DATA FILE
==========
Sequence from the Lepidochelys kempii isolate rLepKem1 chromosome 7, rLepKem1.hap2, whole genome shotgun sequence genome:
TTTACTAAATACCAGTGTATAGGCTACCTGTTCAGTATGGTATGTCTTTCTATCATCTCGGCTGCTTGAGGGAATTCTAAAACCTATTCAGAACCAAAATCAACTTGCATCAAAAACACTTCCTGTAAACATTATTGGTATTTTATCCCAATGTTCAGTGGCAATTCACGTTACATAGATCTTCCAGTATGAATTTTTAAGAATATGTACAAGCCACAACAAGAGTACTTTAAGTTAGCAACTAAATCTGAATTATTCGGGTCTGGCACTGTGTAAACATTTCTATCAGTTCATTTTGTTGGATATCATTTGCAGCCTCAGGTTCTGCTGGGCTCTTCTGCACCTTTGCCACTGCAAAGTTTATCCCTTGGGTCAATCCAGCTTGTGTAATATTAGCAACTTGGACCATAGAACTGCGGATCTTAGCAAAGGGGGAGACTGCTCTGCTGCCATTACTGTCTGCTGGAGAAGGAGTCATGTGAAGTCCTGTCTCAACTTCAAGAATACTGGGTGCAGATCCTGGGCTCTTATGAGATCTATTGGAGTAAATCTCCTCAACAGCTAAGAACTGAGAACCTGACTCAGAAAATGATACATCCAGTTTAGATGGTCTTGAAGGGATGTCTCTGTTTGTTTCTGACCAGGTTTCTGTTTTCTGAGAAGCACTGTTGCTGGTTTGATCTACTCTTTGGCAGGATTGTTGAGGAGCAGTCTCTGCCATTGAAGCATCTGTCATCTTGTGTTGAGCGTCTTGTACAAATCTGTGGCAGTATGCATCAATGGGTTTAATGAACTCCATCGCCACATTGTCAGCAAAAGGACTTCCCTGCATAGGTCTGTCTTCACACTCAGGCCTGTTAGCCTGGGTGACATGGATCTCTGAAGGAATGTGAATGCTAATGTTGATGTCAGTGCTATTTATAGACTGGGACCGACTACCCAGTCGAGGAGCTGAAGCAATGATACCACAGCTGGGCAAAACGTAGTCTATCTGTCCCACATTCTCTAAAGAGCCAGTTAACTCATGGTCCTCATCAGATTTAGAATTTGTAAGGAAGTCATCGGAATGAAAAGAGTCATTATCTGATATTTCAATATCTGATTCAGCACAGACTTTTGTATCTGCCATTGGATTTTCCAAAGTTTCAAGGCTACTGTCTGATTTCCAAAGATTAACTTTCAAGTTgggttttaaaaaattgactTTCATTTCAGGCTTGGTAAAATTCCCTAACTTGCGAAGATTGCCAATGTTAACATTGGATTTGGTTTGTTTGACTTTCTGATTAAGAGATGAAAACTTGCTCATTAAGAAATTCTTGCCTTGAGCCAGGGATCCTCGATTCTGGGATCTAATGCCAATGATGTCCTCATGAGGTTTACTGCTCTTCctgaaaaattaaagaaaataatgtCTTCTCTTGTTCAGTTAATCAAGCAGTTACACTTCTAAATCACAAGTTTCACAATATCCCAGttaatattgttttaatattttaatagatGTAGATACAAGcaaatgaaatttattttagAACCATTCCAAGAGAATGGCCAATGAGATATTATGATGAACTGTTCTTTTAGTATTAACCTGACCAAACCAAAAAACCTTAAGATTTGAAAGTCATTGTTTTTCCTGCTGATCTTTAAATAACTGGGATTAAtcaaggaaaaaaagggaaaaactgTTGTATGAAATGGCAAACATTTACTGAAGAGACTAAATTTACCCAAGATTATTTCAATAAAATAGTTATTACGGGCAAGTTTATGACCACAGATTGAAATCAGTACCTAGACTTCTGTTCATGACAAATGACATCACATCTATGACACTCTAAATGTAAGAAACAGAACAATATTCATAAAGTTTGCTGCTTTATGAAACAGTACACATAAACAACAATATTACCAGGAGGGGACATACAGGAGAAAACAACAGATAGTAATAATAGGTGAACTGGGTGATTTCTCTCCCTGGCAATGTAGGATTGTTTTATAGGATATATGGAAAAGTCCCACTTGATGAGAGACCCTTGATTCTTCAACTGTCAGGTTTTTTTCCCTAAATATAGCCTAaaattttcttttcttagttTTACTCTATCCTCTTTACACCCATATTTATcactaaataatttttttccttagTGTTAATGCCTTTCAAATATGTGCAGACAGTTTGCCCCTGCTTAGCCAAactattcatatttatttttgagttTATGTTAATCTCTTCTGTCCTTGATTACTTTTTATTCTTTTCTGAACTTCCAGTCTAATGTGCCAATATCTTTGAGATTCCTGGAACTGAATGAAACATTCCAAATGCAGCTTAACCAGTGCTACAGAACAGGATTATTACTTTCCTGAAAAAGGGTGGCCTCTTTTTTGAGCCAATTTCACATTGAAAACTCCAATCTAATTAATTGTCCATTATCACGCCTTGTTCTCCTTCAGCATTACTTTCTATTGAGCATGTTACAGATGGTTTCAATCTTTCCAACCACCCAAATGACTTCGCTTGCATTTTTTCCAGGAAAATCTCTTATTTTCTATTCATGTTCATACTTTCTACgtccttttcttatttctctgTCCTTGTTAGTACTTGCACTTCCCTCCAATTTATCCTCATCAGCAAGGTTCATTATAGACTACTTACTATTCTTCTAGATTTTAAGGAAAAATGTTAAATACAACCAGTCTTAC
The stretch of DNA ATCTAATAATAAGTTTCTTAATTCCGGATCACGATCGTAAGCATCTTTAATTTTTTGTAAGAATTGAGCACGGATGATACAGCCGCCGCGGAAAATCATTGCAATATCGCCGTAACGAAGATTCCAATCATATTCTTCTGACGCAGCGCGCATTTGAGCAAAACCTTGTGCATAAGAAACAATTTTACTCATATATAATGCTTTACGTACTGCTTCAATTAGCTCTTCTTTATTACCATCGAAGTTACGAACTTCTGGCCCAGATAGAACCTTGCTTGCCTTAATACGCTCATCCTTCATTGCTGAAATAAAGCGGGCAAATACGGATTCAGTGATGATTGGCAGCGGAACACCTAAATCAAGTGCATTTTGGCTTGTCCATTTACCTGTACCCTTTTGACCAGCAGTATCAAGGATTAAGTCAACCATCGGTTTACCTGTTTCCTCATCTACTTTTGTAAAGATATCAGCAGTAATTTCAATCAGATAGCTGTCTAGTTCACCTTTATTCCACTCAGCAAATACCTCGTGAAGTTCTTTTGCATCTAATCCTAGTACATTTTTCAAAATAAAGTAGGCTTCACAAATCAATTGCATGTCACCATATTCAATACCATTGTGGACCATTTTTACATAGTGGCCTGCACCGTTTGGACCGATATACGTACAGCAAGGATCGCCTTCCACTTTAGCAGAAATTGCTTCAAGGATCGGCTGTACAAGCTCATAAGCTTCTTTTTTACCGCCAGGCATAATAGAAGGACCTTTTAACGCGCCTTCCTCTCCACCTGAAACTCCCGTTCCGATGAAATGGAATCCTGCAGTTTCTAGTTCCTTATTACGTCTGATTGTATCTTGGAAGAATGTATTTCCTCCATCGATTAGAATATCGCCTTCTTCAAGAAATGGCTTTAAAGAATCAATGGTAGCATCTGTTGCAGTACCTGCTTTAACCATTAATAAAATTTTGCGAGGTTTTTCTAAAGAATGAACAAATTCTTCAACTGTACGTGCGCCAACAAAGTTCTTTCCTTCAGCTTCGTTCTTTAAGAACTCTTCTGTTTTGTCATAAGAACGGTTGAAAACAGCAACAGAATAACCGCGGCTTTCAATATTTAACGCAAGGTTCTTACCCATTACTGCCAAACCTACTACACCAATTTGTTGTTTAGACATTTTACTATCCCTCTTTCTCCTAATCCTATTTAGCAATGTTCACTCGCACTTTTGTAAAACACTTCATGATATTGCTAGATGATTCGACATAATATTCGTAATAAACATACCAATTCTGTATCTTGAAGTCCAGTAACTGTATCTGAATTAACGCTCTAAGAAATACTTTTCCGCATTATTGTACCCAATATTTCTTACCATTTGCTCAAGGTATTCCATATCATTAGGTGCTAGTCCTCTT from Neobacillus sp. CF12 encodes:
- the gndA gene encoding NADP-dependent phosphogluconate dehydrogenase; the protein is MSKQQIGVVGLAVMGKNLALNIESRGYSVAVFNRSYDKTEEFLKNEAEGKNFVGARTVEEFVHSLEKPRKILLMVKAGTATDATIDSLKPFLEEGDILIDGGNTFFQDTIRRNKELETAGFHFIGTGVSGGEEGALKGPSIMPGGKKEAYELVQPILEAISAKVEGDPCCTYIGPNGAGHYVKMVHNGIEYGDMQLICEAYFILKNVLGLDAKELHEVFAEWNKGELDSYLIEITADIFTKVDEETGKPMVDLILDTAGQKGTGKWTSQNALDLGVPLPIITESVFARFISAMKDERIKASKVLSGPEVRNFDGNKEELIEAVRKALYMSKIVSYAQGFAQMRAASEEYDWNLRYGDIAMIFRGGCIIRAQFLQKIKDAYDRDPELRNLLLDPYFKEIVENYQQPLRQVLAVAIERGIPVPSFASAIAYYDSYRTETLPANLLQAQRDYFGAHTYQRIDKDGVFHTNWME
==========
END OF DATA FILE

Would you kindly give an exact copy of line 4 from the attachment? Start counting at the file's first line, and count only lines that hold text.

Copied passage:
- the gndA gene encoding NADP-dependent phosphogluconate dehydrogenase; the protein is MSKQQIGVVGLAVMGKNLALNIESRGYSVAVFNRSYDKTEEFLKNEAEGKNFVGARTVEEFVHSLEKPRKILLMVKAGTATDATIDSLKPFLEEGDILIDGGNTFFQDTIRRNKELETAGFHFIGTGVSGGEEGALKGPSIMPGGKKEAYELVQPILEAISAKVEGDPCCTYIGPNGAGHYVKMVHNGIEYGDMQLICEAYFILKNVLGLDAKELHEVFAEWNKGELDSYLIEITADIFTKVDEETGKPMVDLILDTAGQKGTGKWTSQNALDLGVPLPIITESVFARFISAMKDERIKASKVLSGPEVRNFDGNKEELIEAVRKALYMSKIVSYAQGFAQMRAASEEYDWNLRYGDIAMIFRGGCIIRAQFLQKIKDAYDRDPELRNLLLDPYFKEIVENYQQPLRQVLAVAIERGIPVPSFASAIAYYDSYRTETLPANLLQAQRDYFGAHTYQRIDKDGVFHTNWME